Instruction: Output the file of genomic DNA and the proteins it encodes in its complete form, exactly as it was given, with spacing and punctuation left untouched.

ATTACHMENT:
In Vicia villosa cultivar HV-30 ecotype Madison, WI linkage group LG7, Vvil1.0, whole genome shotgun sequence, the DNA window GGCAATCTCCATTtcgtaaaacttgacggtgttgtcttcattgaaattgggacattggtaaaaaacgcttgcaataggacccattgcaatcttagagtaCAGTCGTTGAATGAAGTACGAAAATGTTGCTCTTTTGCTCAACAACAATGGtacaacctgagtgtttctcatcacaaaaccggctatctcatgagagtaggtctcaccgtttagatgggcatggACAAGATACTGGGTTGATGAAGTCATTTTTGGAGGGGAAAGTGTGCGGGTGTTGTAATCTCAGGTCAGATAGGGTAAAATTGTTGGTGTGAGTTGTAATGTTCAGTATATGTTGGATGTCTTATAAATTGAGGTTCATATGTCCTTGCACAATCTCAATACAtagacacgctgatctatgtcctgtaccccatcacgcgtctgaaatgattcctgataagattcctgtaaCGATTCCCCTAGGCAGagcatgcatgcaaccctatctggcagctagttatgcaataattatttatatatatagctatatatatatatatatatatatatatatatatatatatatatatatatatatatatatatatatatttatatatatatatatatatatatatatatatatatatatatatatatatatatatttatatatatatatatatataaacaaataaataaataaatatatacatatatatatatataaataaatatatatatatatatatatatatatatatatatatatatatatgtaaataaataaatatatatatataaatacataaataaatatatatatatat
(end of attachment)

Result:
In Vicia villosa cultivar HV-30 ecotype Madison, WI linkage group LG7, Vvil1.0, whole genome shotgun sequence, the DNA window GGCAATCTCCATTtcgtaaaacttgacggtgttgtcttcattgaaattgggacattggtaaaaaacgcttgcaataggacccattgcaatcttagagtaCAGTCGTTGAATGAAGTACGAAAATGTTGCTCTTTTGCTCAACAACAATGGtacaacctgagtgtttctcatcacaaaaccggctatctcatgagagtaggtctcaccgtttagatgggcatggACAAGATACTGGGTTGATGAAGTCATTTTTGGAGGGGAAAGTGTGCGGGTGTTGTAATCTCAGGTCAGATAGGGTAAAATTGTTGGTGTGAGTTGTAATGTTCAGTATATGTTGGATGTCTTATAAATTGAGGTTCATATGTCCTTGCACAATCTCAATACAtagacacgctgatctatgtcctgtaccccatcacgcgtctgaaatgattcctgataagattcctgtaaCGATTCCCCTAGGCAGagcatgcatgcaaccctatctggcagctagttatgcaataattatttatatatatagctatatatatatatatatatatatatatatatatatatatatatatatatatatatatatatatatatttatatatatatatatatatatatatatatatatatatatatatatatatatatatttatatatatatatatatataaacaaataaataaataaatatatacatatatatatatataaataaatatatatatatatatatatatatatatatatatatatatatatgtaaataaataaatatatatatataaatacataaataaatatatatatatat